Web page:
Kyska Island is one of the small islands belonging to the Aleutian Ridge. The island is about 35 kilometers in length, and its width in different parts varies from 2,5 to 10 kilometers. The area of the island is 277,7 km2. The highest point of the island is Kyska volcano, the last eruption of which took place in 1964 year. There is no resident population on this island. The island was discovered in the XVIII century - October 25 1741 of the year. In the 1867 year after the sale of Alaska to the United States, Kyska Island came under their jurisdiction.
During World War II, the island was captured by the Japanese, this happened in the summer of 1942, when Japanese marines landed on the island and destroyed the US Navy meteorological station located here. Later on, an impressive garrison of Japanese troops was stationed on the island, which, according to the information of American intelligence services, numbered up to 10 thousand people. However, the seizure of these islands did not bring Japan special dividends.
At the first landings on the islands of Atta and Kyska, the Japanese brought ashore military units and special working detachments of up to 1200 men on each of the islands. Later, additional units and personnel for the communications and air defense services, as well as for the submarine base were transferred here, the total number of the garrison on Attu Island was brought to 2500 people, and on Kyska Island - 5400 people.
For almost a whole year after the Japanese captured these two Aleutian islands, the actions of the allies in this region were limited only by insignificant disturbing raids aviation and patrolling submarines, which aimed to isolate the enemy-occupied islands. In August 1942, a detachment of American cruisers and destroyers attacked the occupied island of Kyska from the sea. Within a few months thereafter, harassing air raids on the captured islands were carried out by US and Canadian army aircraft.
In the winter of 1942-1943, American troops occupied the islands of Adak and Amchitka, on which airfields were built in a short time for fighter jets, which began to provide cover for the bombers in their ever-increasing raids on the islands. Soon, thanks to the activity of Allied aviation, the island of Kyska was almost completely cut off from the islands directly by Japan. By isolating the enemy troops, the Allied forces in the northern part of the Pacific Ocean practically solved their main task. Several thousand Japanese soldiers experiencing supply problems (food and ammunition were delivered only by submarines), in the snow of the Aleutian Islands could hardly have any significant influence on the course of the entire war. But public opinion in the United States did not want to put up with the fact that part of America was occupied by Japanese troops, although this part was not of great value.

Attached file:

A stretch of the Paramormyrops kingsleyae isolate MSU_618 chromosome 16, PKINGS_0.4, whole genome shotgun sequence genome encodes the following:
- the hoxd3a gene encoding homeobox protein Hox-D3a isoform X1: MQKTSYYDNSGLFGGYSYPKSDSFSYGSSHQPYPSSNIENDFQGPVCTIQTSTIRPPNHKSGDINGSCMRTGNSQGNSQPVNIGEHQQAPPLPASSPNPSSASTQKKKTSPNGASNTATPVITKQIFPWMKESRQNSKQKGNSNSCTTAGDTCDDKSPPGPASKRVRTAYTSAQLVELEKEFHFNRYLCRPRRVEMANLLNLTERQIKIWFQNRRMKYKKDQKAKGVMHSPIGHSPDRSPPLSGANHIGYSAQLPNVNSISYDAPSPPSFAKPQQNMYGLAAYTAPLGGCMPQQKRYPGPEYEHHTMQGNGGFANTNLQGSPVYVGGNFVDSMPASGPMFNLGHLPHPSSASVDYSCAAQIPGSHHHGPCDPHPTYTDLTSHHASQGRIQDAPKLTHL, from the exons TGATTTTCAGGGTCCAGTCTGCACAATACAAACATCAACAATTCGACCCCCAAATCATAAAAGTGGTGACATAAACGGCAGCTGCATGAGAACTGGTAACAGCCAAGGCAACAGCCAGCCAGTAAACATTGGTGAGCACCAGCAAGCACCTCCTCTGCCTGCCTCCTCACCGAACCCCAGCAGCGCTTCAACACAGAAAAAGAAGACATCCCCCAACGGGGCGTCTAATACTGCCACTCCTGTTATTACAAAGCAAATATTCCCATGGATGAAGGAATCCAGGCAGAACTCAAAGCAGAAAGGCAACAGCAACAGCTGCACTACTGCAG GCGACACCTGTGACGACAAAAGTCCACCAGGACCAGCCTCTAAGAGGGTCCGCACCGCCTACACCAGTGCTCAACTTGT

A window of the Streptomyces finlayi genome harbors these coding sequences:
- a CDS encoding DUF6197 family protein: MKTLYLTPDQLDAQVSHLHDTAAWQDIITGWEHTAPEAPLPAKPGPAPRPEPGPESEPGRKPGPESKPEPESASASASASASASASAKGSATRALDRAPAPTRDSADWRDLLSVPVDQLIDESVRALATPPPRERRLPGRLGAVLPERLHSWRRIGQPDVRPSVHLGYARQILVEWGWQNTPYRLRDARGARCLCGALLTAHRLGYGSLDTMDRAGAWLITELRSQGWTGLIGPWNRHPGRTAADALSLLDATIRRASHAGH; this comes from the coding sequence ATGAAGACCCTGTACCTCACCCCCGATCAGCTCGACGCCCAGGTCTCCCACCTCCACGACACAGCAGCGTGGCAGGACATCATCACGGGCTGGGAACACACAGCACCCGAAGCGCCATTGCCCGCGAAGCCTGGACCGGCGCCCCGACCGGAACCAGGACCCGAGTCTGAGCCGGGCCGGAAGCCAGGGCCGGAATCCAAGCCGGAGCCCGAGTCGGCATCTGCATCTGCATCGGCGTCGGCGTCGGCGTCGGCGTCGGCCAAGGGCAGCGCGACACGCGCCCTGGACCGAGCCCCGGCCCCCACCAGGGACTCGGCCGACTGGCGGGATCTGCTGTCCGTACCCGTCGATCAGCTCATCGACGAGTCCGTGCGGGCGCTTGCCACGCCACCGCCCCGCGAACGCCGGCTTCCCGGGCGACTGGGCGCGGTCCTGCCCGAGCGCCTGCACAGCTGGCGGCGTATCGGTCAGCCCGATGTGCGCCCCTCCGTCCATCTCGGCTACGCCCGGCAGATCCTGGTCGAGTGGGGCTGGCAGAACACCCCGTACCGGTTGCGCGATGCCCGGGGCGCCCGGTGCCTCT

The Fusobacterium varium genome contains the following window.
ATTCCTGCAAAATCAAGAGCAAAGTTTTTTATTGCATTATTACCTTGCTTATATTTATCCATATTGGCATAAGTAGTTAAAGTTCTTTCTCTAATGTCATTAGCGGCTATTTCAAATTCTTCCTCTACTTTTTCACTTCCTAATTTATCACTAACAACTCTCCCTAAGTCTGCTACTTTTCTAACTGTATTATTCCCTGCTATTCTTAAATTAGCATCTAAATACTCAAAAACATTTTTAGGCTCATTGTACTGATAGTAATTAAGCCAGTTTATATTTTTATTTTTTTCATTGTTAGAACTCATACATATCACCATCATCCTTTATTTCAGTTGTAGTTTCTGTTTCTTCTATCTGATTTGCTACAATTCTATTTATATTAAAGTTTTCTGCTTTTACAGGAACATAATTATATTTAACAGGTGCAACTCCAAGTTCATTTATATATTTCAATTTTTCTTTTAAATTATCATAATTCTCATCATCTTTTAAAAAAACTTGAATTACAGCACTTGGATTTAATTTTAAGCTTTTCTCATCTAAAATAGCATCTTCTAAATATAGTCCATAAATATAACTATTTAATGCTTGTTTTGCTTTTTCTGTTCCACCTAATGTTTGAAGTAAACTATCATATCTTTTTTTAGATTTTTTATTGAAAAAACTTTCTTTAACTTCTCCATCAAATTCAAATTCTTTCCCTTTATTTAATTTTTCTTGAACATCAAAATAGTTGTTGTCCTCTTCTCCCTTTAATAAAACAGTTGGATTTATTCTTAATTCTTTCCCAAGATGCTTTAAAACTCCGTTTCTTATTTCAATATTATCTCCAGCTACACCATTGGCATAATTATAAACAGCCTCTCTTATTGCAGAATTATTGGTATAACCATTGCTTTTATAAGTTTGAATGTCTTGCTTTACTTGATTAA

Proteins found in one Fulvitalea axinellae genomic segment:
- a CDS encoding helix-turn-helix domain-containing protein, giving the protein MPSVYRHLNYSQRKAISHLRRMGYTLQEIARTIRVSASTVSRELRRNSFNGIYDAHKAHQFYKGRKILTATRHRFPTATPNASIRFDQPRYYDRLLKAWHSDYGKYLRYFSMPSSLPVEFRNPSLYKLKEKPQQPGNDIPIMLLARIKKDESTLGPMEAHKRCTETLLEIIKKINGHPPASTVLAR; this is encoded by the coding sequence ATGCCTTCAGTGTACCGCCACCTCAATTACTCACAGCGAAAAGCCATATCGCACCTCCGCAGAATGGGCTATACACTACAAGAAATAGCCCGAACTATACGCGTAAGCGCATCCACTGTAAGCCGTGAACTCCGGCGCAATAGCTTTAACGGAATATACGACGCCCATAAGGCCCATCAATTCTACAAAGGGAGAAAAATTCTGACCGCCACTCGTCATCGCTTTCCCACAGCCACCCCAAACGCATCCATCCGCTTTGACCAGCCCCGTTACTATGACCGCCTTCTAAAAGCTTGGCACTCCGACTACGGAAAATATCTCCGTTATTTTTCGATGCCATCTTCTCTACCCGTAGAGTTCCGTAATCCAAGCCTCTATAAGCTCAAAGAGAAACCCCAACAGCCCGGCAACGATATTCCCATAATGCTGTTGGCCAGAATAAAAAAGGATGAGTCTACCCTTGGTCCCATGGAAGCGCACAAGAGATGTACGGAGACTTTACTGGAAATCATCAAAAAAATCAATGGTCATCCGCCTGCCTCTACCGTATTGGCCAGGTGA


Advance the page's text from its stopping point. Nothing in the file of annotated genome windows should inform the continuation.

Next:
In addition, the committee of chiefs of staff planned to clear the Aleutian Islands from the Japanese in order to organize the supply of combat aircraft to Siberia if the USSR ever came out against Japan. In January, 1943, commanded by US forces in the Aleutian Islands, was assumed by Rear Admiral Kincaid. Returning the islands seized by the Japanese, he considered his main task and advocated an early attack on the island of Kyska. However, realizing that within a few months he would not be able to accumulate a sufficient number of troops and funds for this operation, he decided to concentrate on taking the island of Attu.
But the easy walk did not work, the operation to seize Attu Island began on May 11, while the fighting on the island continued for 3 weeks and ended only on 30 May 1943 of the year. The battle for the island turned out to be quite bloody, the American troops lost 579 people killed and 1148 more wounded, and almost 2100 people fell to non-combat losses, mainly due to frostbite. Japanese losses amounted to about 2900 people, only 28 soldiers were taken prisoner, among whom there were not a single officer.